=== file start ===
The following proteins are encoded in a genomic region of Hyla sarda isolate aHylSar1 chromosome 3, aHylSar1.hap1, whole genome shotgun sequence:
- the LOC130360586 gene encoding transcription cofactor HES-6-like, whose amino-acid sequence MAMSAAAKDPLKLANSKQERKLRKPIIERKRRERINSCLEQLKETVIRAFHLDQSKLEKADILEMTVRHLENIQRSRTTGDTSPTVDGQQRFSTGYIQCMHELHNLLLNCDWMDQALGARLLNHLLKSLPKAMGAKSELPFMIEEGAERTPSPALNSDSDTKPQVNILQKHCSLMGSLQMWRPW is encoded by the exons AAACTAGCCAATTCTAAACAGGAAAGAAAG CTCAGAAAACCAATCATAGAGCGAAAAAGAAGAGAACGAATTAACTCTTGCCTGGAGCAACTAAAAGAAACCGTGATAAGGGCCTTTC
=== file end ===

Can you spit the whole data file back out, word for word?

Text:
The following proteins are encoded in a genomic region of Hyla sarda isolate aHylSar1 chromosome 3, aHylSar1.hap1, whole genome shotgun sequence:
- the LOC130360586 gene encoding transcription cofactor HES-6-like, whose amino-acid sequence MAMSAAAKDPLKLANSKQERKLRKPIIERKRRERINSCLEQLKETVIRAFHLDQSKLEKADILEMTVRHLENIQRSRTTGDTSPTVDGQQRFSTGYIQCMHELHNLLLNCDWMDQALGARLLNHLLKSLPKAMGAKSELPFMIEEGAERTPSPALNSDSDTKPQVNILQKHCSLMGSLQMWRPW is encoded by the exons AAACTAGCCAATTCTAAACAGGAAAGAAAG CTCAGAAAACCAATCATAGAGCGAAAAAGAAGAGAACGAATTAACTCTTGCCTGGAGCAACTAAAAGAAACCGTGATAAGGGCCTTTC